EVERYBODY HAS a theory about what Napoleon did with his hand stuck inside his coat: more accurate accounts have it that he had a bad case of gout or rheumatism, that his hand was relatively useless. More morbid conjecturers claim that he had a bad case of the claw--his hand tightened up into a gruesome eagle-grip. But the wildest theory I've heard yet was that he had a thirty-eight inch cock. Of course this is mere speculation--nobody really knows for sure what compelled Napoleon to do all the things he did. But George Bernard Shaw had some ideas of his own about the "Corsican ogre" as he once called him, and they're all in a real good, though short production called The Man of Destiny.
Shaw wrote the play in 1895, saying that it was "hardly more than a bravura piece to display the virtuosity of the two principal performers." He actually had two performers in mind when he wrote it: Ellen Terry--considered one of the most popular actresses of the time--and Richard Mansfield, also a popular actor and the producer of Shaw's first play staged in America. After they turned him down he made an aborted attempt to sell the play to Henry Irving, who was something of a tyrannical manager-leading man at London's Lyceum Theater. Possibly Shaw had Irving in mind when he wrote about Napoleon in the stage directions:
He is imaginative without illusions, and creative without religion, loyalty, patriotism, or any of the common ideals. Not that he is incapable of these ideals: on the contrary he has swallowed them all in his boyhood, and now, having a keen dramatic faculty, is extremely clever at playing upon them by the arts of the actor and the stage manager.
BUT WHATEVER Shaw's motives, The Man of Destiny combines a lot of plain fun with an attack directed equally at self-willed, Nietzchian types and the principled English. It's about Napoleon right at the period of his life when his military ventures against Austria were winning him acclaim back home. The setting is a small Italian inn, and Bonaparte has just won the battle of Lodi. He's awaiting more information both from the field and from Paris and at the start, anyway, the play has potential for getting very serious. It is only when his courier walks on--an impudent, bumbling lieutenant--that the play develops into fun. The courier has been had by an enemy spy--a small boy--who, he claims, looks a lot like the "strange lady" (that's all she's ever called) staying at the inn. Napoleon can't seem to get it through the man's thick scalp that the dispatches are important. He can't even convince the loony lieutenant that he's important. That impasse and Napoleon's suspicion that the woman is the spy are the foundation of dramatic tension. As the play evolves, Napoleon's suspicion is confirmed and he and the woman play psychological games with each other--she playing the wily, flattering Cassius to his Caesar; he acting the child, the tyrant, and the lover to get back his dispatches and then, later to teach his crafty deceiver a few of the finer tricks of deceit.
It's hard to say who's the best performer in this tiny masterpiece because all four actors do such a superb job. Charles Weinstein as Giuseppe the uncommitted, conciliatory innkeeper plays the stereotypical, craven, religious Italian as completely as that kind of role allows. And Tom Champion plays a marvelous loon-tenant. He has this sense of uncanny timing, this air of naivete that works particularly well when he tells the strange lady to take off her dress so he can see if she really isn't that boy in disguise or when he casually draws a scenario for Napoleon showing how his horse had actually won the battle of Lodi.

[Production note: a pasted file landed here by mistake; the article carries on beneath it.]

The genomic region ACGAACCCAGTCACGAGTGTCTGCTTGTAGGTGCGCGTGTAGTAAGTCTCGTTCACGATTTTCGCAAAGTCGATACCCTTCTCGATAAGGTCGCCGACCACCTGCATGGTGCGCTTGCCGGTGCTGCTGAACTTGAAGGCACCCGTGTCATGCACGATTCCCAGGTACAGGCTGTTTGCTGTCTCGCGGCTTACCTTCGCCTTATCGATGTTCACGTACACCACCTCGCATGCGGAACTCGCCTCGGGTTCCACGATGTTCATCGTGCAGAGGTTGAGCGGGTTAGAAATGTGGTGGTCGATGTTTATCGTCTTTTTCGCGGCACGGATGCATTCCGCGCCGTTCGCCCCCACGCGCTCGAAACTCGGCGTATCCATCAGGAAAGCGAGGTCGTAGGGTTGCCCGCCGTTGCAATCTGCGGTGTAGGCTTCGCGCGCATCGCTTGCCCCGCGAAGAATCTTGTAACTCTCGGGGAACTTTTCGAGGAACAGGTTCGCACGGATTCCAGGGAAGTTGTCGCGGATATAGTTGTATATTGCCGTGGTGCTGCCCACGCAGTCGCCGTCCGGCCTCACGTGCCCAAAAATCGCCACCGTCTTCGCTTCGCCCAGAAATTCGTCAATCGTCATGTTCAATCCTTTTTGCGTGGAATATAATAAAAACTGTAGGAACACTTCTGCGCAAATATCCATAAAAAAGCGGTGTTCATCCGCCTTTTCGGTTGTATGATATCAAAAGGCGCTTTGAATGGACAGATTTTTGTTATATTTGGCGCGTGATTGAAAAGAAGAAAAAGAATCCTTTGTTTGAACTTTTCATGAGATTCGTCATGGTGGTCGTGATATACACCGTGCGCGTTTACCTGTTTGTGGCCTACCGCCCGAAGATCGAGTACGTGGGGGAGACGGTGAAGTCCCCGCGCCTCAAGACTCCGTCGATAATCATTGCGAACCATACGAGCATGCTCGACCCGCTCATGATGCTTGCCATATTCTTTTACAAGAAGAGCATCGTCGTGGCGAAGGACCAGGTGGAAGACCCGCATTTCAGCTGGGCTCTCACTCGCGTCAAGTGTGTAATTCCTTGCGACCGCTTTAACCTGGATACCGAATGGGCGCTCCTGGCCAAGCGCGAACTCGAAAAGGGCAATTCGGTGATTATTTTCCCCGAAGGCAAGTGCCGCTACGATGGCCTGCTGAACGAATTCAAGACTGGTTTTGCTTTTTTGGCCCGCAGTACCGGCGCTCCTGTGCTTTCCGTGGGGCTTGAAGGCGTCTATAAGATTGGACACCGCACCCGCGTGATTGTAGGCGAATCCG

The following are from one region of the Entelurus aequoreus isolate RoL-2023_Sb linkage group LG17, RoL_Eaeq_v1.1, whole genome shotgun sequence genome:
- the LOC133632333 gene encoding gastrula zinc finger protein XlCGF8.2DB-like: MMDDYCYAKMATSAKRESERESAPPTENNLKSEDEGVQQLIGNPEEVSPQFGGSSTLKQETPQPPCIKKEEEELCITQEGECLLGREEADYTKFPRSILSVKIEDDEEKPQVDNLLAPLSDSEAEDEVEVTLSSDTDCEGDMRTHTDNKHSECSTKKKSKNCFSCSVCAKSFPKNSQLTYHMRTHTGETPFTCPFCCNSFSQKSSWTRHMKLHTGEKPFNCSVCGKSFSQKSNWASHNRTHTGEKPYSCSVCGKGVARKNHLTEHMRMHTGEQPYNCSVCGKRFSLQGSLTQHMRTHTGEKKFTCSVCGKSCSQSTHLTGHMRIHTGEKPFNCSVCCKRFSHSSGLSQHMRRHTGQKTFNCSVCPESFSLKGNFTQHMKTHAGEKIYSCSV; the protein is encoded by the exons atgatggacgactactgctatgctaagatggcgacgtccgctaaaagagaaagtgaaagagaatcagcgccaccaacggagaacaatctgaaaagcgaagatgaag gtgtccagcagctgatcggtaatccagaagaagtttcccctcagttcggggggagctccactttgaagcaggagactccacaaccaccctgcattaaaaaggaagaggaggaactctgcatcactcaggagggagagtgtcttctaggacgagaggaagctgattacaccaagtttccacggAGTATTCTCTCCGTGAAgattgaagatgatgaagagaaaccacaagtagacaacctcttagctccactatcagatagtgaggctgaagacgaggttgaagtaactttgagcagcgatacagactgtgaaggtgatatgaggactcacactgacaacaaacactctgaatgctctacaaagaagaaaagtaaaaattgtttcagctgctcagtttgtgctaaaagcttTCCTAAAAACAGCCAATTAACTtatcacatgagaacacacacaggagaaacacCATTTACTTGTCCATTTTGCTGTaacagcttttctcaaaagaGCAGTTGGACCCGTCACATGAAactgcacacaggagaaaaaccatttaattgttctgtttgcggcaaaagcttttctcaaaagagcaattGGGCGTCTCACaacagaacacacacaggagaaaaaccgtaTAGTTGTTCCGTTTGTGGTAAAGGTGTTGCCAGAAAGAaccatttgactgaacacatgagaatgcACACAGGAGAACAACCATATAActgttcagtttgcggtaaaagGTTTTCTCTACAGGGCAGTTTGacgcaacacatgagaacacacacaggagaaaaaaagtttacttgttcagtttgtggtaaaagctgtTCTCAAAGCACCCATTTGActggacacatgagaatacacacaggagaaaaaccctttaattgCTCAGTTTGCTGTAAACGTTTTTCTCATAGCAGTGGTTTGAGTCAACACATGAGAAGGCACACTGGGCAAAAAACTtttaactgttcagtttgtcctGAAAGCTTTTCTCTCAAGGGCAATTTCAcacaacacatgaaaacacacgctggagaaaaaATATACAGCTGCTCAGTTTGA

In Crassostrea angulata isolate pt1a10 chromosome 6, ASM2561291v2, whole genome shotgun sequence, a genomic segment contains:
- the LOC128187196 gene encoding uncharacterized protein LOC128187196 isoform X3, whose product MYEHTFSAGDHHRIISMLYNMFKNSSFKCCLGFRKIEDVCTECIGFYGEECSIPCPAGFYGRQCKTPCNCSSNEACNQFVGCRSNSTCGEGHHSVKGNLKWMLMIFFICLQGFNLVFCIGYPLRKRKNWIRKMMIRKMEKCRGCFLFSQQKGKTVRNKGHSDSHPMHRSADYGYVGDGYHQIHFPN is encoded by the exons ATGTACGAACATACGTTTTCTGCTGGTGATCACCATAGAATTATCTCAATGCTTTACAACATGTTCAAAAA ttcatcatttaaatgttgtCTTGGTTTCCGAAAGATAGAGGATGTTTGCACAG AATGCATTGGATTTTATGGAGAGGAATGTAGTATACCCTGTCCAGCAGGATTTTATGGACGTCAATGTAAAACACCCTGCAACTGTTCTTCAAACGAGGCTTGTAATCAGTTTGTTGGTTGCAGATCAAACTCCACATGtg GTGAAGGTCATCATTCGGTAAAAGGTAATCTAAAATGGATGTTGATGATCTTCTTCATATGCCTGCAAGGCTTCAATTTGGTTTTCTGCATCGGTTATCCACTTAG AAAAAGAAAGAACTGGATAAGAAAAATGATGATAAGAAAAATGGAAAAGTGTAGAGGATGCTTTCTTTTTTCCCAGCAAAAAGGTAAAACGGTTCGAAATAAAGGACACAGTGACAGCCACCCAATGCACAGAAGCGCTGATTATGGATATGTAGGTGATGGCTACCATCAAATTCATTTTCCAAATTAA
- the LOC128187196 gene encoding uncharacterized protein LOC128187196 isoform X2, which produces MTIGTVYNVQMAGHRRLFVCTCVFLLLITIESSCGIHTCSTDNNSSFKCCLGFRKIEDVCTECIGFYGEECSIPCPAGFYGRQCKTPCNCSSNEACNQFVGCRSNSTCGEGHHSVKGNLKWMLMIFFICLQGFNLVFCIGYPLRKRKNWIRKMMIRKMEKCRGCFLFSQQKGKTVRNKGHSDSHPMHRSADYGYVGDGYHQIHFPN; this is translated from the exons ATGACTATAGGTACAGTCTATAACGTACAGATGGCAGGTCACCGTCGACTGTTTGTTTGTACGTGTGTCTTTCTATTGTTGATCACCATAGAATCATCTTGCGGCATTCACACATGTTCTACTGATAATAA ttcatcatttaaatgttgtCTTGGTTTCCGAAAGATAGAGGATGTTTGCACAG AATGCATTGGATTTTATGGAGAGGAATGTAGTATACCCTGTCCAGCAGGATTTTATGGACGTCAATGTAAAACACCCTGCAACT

The two major characters, the ones for whom Shaw wrote, are Mark Mosca and Bonnie Brewster here and they both live up to every expectation of Shaw's. The roles demand a lot of nuance from their actors--facial expressions and the slightest gestures must be just right--and both are admirable. Mosca has a certain half-smile that he can turn into a scowl as easily as a self-congratulatory smirk. Although his rages somehow seem more passionate than Napoleon probably was, the whole play seems to support that kind of style. After all, Shaw needed to build a rapport between Napoleon and the audience so he could get in his good lines about the English:
There is nothing so bad or so good that you will not find Englishmen doing it; but you will never find an Englishman in the wrong. He does everything on principle. He fights you on patriotic principles; he robs you on business principles; he enslaves you on imperial principles; he bullies you on manly principles; he supports his king on loyal principles; and cuts off his king's head on republican principles.
ALL OF THIS starts when Napoleon finds out that his temptress is part English and part Irish. The combination, he says, after having been thoroughly fooled, may be the only formula to defeat him on the battlefield--a foreboding of his defeat by the Irish-born General Wellington leading the English army at Waterloo.
Bonnie Brewster is a match for Mosca's bravado. The way the strange lady shifts the burden of guilt to Napoleon demands a sort of subtle feminine guile that just doesn't come through in Shaw's words, something impossible to describe really. That's one of the attractions of the play--it's almost as if Shaw were testing the acting abilities of his two favorite performers; whoever acted better would convince the audience that he or she had won in this battle of the minds.
Here, at least, as the lights fade and the mysterious lady and "le Petit Caporal" watch the dispatches burning in the dark, their faces glowing in the flickering flames, one wonders who has finally won, if Napoleon has conquered yet another woman, or if he has met his Fireloo.